Appellate Judge James A. Stewart is defenseless, but has one of those unconquerable spirits.
"For us, the war lasted exactly two hours."
Actually, a war can rage for months or years—even if someone's seemingly conquered—and end up with a surprising victory for the vanquished. It's not a good idea to conquer someone with an unconquerable spirit.
The Moon is Down, adapted from a novel John Steinbeck wrote during World War II, follows a small Norwegian town (pop. 1,126) in its efforts to resist Nazi occupation aimed at controlling its iron mine. In the end, the Nazis discover seemingly defenseless Norwegian towns aren't easily conquered.
The film opens with a dramatic image: an evil hand marches across a map of Norway, as a voice rants sharply in German. There's no translation, but we know its bad news. We then see the Germans laying out their methodical plans to take over the town, one in which "There are no defenses whatsoever." The townspeople know what's coming. Troops are seen parachuting in and marching in imposing columns. Turns out a local shopkeeper was the Nazis' inside man.
Even when the townspeople sing as their neighbors face the firing squad, The Moon is Down makes few personal connections. The film is seemingly more interested in patriotic displays, philosophical debates, and a ripped-from-the-headlines feel. Still, its imagery can be powerful. There's even the occasional human moment, such as when the German leader (Cedric Hardwicke, The Ghost of Frankenstein) prompts the town's soon-to-be hung mayor (Henry Travers, It's a Wonderful Life), to recall Socrates' final speech. In director Irving Pichel's hands, the horrors of war are clearly illustrated without spelling things out.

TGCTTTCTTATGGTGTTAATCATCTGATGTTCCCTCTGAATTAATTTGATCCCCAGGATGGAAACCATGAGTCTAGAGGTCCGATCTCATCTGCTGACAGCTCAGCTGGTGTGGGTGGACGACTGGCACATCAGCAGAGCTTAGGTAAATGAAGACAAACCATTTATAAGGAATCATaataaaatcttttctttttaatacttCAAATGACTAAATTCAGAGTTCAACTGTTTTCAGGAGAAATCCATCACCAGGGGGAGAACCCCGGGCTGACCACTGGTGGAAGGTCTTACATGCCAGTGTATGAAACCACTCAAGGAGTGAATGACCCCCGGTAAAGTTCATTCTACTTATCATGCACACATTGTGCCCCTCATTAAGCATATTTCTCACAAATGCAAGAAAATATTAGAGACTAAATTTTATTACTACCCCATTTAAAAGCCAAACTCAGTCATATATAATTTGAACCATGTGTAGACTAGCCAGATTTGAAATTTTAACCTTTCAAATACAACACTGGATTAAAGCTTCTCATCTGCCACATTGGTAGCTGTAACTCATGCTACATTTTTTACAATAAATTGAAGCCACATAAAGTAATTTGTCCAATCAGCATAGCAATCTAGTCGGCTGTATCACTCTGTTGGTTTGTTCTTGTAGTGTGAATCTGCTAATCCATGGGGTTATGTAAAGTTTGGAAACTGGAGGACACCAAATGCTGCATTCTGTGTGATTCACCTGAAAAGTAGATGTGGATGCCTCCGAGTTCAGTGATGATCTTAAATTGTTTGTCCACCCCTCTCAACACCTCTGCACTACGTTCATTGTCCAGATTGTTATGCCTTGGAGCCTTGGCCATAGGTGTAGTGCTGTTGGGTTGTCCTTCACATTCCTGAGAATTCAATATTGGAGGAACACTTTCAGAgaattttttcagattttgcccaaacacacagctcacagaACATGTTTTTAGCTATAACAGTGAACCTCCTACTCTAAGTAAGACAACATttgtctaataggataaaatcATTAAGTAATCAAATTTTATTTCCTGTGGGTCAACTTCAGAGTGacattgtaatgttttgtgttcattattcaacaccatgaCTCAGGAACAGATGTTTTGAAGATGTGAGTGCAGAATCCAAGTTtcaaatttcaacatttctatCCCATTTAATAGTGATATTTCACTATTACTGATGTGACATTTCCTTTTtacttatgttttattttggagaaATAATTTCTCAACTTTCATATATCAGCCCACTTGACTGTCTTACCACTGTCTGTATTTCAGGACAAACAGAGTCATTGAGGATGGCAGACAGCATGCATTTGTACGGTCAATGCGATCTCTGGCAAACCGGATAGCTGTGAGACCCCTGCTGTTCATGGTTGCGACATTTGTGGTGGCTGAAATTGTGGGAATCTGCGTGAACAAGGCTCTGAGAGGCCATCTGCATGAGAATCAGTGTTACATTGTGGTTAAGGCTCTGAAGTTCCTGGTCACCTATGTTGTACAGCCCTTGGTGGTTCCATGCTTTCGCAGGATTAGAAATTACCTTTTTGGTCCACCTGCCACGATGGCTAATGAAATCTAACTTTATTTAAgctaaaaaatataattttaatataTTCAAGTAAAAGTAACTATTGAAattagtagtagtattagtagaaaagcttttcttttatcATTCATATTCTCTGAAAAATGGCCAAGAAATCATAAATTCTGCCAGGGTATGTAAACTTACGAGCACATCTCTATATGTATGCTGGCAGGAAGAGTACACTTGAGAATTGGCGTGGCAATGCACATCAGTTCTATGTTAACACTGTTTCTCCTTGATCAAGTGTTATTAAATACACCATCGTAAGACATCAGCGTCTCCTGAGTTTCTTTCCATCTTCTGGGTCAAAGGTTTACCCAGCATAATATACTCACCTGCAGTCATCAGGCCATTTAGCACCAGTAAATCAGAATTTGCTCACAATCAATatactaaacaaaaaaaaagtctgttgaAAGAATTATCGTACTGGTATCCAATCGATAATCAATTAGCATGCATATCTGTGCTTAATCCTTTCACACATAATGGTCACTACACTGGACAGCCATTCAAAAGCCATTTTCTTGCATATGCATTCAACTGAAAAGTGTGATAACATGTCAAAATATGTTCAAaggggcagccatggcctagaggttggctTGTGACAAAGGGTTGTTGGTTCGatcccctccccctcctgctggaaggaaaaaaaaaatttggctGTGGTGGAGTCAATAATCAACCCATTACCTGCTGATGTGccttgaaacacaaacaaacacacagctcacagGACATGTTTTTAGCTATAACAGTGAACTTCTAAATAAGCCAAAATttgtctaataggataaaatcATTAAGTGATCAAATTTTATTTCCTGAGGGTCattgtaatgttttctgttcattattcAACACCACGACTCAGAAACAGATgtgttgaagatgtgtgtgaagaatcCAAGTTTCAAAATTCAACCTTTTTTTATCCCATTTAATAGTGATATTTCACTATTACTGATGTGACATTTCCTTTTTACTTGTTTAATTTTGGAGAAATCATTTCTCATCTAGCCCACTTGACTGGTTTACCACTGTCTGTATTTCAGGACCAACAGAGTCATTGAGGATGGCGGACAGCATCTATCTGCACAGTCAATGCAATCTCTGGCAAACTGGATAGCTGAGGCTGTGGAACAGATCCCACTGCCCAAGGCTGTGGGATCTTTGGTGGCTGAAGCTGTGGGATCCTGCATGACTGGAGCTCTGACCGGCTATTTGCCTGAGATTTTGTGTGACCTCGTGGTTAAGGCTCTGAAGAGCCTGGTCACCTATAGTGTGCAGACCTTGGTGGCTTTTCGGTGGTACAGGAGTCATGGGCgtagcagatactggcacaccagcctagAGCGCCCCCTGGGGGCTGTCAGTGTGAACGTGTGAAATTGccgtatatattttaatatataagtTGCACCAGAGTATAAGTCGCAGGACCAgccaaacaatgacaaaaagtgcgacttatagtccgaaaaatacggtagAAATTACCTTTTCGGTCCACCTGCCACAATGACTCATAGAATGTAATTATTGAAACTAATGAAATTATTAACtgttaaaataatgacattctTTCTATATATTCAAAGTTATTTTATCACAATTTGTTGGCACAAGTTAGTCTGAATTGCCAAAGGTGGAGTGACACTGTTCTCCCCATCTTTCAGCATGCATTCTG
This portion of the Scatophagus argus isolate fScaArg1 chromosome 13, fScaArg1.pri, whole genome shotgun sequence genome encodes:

Presented in standard def 1.33:1 full frame, Fox's MOD (made-on-demand) transfer of the black-and-white film suffers from dirt and scratched, but is reasonably sharp and surprisingly watchable. The Dolby mono track services the dialogue well, but don't expect anything special. There are no bonus features.
The Moon is Down works well as a history lesson: in war, in what we knew at the time, and in patriotic moviemaking. It must have struck every chord during World War II, but definitely loses some impact today. Students of history might not want to buy it, but if you ran across it on TV or streaming sometime, you're likely to stick with it.
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